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Pong Game Tutorial


Welcome to the Pong tutorial

This tutorial will teach you how to write pong using Kivy. We’ll start with a basic application like the one described in the Create an application and turn it into a playable pong game, describing each step along the way.


Here is a check list before starting this tutorial:

  • You have a working Kivy installation. See the Installing Kivy section for detailed descriptions

  • You know how to run a basic Kivy application. See Create an application if you don’t.

If you have read the programming guide, and understand both basic Widget concepts (A Simple Paint App) and basic concepts of the kv language (Kv language), you can probably skip the first 2 steps and go straight to step 3.


You can find the entire source code–and source code files for each step–in the Kivy examples directory under tutorials/pong/.

Ready? Sweet, let’s get started!

Getting Started

Getting Started

Let’s start by getting a really simple Kivy app up and running. Create a directory for the game and a file named

 1from import App
 2from kivy.uix.widget import Widget
 5class PongGame(Widget):
 6    pass
 9class PongApp(App):
10    def build(self):
11        return PongGame()
14if __name__ == '__main__':
15    PongApp().run()

Go ahead and run the application. It should just show a black window at this point. What we’ve done is create a very simple Kivy App, which creates an instance of our PongGame Widget class and returns it as the root element for the applications UI, which you should imagine at this point as a hierarchical tree of Widgets. Kivy places this widget-tree in the default Window. In the next step, we will draw the Pong background and scores by defining how the PongGame widget looks.

Add Simple Graphics

Creation of pong.kv

We will use a .kv file to define the look and feel of the PongGame class. Since our App class is called PongApp, we can simply create a file called pong.kv in the same directory that will be automatically loaded when the application is run. So create a new file called ``pong.kv`` and add the following contents.

 1#:kivy 1.0.9
 4    canvas:
 5        Rectangle:
 6            pos: self.center_x - 5, 0
 7            size: 10, self.height
 9    Label:
10        font_size: 70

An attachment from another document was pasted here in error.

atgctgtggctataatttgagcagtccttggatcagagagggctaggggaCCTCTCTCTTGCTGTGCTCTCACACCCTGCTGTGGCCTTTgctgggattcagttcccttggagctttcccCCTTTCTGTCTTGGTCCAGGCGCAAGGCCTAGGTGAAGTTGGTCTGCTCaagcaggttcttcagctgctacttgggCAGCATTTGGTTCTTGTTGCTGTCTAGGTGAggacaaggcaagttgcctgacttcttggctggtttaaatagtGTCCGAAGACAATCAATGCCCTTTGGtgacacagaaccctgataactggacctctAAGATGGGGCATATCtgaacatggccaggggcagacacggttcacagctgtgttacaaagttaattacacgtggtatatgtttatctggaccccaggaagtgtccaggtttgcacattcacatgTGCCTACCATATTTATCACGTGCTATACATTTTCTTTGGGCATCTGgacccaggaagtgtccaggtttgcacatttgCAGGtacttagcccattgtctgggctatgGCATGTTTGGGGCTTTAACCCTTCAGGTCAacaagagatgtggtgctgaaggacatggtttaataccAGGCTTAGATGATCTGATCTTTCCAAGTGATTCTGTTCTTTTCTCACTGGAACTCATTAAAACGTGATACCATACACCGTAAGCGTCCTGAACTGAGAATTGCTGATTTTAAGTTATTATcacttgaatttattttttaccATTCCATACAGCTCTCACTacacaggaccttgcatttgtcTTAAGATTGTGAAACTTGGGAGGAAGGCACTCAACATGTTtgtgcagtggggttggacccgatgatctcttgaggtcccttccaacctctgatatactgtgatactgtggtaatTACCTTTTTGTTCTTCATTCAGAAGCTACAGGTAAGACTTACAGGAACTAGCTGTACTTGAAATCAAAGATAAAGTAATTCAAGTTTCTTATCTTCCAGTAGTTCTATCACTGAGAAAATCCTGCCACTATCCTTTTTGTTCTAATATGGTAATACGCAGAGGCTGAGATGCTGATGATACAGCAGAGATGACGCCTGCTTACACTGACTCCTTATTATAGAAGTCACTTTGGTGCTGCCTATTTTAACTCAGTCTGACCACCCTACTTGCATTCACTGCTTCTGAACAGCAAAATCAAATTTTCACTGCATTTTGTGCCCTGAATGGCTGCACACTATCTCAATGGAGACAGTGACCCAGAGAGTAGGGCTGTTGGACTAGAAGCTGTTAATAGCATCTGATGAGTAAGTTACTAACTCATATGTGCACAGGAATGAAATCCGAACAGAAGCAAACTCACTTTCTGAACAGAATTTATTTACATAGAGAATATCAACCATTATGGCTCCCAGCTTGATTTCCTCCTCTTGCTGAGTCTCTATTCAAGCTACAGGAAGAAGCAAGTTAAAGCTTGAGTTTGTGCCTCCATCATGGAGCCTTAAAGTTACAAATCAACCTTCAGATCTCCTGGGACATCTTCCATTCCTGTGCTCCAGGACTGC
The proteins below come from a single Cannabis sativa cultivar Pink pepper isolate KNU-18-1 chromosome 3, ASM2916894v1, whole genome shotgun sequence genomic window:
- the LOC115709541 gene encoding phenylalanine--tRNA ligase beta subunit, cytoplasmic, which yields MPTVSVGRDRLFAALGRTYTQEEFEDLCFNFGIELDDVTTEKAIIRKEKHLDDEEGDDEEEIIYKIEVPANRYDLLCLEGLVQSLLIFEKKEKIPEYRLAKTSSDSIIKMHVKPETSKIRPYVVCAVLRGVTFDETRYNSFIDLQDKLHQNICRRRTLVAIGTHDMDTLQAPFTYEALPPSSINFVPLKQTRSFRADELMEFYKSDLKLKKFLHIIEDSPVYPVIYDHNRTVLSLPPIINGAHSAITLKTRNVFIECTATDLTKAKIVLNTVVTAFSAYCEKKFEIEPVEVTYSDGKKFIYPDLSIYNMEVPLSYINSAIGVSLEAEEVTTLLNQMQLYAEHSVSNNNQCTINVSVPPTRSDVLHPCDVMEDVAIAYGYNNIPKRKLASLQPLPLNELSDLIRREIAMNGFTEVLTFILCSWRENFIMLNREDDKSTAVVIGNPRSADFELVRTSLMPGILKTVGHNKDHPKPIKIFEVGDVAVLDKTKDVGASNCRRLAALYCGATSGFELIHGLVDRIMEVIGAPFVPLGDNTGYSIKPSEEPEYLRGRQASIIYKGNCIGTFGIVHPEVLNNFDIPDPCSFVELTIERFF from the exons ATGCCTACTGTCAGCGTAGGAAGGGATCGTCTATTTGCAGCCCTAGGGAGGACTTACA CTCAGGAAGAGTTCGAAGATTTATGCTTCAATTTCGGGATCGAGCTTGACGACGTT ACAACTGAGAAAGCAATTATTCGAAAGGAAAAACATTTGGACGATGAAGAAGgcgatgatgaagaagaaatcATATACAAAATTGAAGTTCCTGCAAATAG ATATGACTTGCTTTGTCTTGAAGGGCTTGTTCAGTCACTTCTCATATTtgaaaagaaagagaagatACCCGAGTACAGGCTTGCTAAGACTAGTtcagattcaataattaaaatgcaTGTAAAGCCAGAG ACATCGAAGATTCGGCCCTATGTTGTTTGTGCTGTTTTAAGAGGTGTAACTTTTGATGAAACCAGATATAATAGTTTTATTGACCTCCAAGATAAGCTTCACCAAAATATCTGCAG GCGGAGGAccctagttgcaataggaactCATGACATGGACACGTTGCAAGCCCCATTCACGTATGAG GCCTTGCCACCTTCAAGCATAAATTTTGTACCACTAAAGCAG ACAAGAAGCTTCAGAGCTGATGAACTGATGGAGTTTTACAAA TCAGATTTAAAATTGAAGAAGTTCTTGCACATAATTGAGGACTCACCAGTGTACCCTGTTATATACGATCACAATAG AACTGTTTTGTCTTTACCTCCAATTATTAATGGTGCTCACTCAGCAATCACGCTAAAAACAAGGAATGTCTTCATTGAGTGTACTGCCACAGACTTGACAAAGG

11        center_x: root.width / 4
12        top: - 50
13        text: "0"
15    Label:
16        font_size: 70  
17        center_x: root.width * 3 / 4
18        top: - 50
19        text: "0"


COMMON ERROR: The name of the kv file, e.g. pong.kv, must match the name of the app, e.g. PongApp (the part before the App ending).

If you run the app now, you should see a vertical bar in the middle, and two zeros where the player scores will be displayed.

Explaining the Kv File Syntax

Before going on to the next step, you might want to take a closer look at the contents of the kv file we just created and figure out what is going on. If you understand what’s happening, you can probably skip ahead to the next step.

On the very first line we have:

#:kivy 1.0.9

This first line is required in every kv file. It should start with #:kivy followed by a space and the Kivy version it is intended for (so Kivy can make sure you have at least the required version, or handle backwards compatibility later on).

After that, we begin defining rules that are applied to all PongGame instances:


Like Python, kv files use indentation to define nested blocks. A block defined with a class name inside the < and > characters is a Widget rule. It will be applied to any instance of the named class. If you replaced PongGame with Widget in our example, all Widget instances would have the vertical line and the two Label widgets inside them because it would define these rules for all Widget instances.

Inside a rule section, you can add various blocks to define the style and contents of the widgets they will be applied to. You can:

  • set property values

  • add child widgets